FANTASTIC N64 Games you may have MISSED
Here’s FIVE N64 games you may have missed in the late-nineties..
At the time of writing, we are at the start of July, and we’ve seen many announcements due to E3 being cancelled. The design of the PlayStation 5 console alongside exclusive games coming to it, many indie games and sequels being shown, while Xbox is getting ready to show more of Halo Infinite.
But with Nintendo, the only announcement we have seen so far is Paper Mario, and the whispers have tried to make clear that there won’t be a ‘Direct’ for now.
People are wanting to see what other games and remasters could be coming to the Switch, but the one constant theme is Nintendo 64 games. Currently, there’s no easy method to load up a game from that console unless you have one plugged into your TV somewhere.
Some have been wondering if Nintendo are going to announce N64 games for the Switch for Virtual Console, and what they may be. Some are expecting the usual roster, but we thought we’d give you five other games that are equal contenders for a potential Online Service.
When someone thinks of Rare and N64, they usually go to GoldenEye, Perfect Dark, and Banjo Kazooie. But there’s one game that only came back into prominence thanks to their ‘Rare Replay’ release back in 2015 on the Xbox One, and that’s Blast Corps. It’s a simple game but the best ones usually are, and here you’re controlling different vehicles to make sure that a nuclear carrier doesn’t bump into anything, otherwise it explodes and its game over.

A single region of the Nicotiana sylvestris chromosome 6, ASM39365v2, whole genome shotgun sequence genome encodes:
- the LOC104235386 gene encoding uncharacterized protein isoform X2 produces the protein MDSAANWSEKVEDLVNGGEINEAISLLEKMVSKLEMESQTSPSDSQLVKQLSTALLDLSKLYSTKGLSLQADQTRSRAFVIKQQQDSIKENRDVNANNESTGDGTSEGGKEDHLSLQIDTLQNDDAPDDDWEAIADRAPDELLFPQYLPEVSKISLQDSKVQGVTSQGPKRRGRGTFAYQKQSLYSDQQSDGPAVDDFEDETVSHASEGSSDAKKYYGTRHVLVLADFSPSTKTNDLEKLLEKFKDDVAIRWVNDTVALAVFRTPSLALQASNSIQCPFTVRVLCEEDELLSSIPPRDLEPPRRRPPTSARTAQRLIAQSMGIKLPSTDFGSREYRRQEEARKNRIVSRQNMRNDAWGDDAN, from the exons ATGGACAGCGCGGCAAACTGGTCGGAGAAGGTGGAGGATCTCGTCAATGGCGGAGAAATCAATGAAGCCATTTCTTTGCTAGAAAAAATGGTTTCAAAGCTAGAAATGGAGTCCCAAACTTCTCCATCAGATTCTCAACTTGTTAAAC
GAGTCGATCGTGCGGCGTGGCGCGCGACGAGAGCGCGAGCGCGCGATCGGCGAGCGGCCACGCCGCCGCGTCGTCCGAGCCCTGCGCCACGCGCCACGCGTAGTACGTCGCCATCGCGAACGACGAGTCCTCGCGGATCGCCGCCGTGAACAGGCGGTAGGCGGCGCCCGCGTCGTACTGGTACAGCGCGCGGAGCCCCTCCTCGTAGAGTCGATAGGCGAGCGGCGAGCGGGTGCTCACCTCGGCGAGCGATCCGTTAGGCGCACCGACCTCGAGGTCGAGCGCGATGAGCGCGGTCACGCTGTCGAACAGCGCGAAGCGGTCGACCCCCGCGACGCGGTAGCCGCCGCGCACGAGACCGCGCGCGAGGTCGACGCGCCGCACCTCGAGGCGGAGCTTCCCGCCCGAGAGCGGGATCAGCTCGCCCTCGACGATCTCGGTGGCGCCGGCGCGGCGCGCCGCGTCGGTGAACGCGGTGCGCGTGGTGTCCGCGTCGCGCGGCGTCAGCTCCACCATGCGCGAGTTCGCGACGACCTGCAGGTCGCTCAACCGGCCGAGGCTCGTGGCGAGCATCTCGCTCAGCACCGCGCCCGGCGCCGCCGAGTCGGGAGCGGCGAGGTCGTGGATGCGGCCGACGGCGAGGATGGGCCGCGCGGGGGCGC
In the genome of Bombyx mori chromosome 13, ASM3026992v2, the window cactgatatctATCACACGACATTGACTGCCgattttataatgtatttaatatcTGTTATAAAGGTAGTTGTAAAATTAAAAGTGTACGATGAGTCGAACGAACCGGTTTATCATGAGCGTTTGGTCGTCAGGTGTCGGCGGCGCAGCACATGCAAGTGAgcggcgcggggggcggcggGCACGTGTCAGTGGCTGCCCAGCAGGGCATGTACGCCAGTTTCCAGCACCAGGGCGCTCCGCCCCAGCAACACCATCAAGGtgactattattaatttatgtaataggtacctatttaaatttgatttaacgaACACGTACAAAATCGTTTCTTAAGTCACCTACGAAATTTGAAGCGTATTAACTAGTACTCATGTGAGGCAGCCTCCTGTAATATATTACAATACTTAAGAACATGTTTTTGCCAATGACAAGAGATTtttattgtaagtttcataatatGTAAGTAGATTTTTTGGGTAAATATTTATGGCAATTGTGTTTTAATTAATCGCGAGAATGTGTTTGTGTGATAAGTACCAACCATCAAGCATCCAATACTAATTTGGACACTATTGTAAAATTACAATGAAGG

It’s an overview angle where you try to achieve this task across 57 levels, and there’s even secret levels and challenges to beat your own time in ‘ghost levels’. It’s incredibly addictive, and it’s the kind of game that would be perfect on the Switch for its drop-in, drop-out gameplay style. It probably won’t, due to Rare being owned by Microsoft, but it’s got more of a chance than GoldenEye and Banjo do for a re-release on the console, and personally I hope this comes to the N64 Online Service first.
Mortal Kombat Trilogy
One you probably didn’t expect to see in this list, but hear me out. Mortal Kombat Trilogy is an amalgamation of the first three Mortal Kombat games, before the move to 3D with Mortal Kombat 4 in 1997.
Having the same story as Ultimate Mortal Kombat 3, it introduced brutalities and 37 characters from the three classic games. Even character palets from MK1 and MK2 were available to play with Raiden, Kano and Sub Zero, alongside others. There was even an exclusive secret character, depending on which version you played, but it would be called ‘Chameleon’, a ninja that would switch between all the other ninjas in the game, and you would be able to use their special moves, making this one for the most fun and powerful characters to play.
The N64 version also had the advantage of no load-times, especially with Shang Tsung, the shape-shifting character. In the PS1 and Saturn versions, everytime he would change into another character, there would be a noticeable load time, breaking the flow of the fight, but here, it was instant, bringing lots of mania for when he would transform into a boss for instance. The only caveat with the N64 version was a lack of space for all 37 characters, so you only had 30 here, and no way of playing as Goro, Kintaro and others, but it was still fun all the same, with an exclusive stage called ‘Star Bridge’ being featured.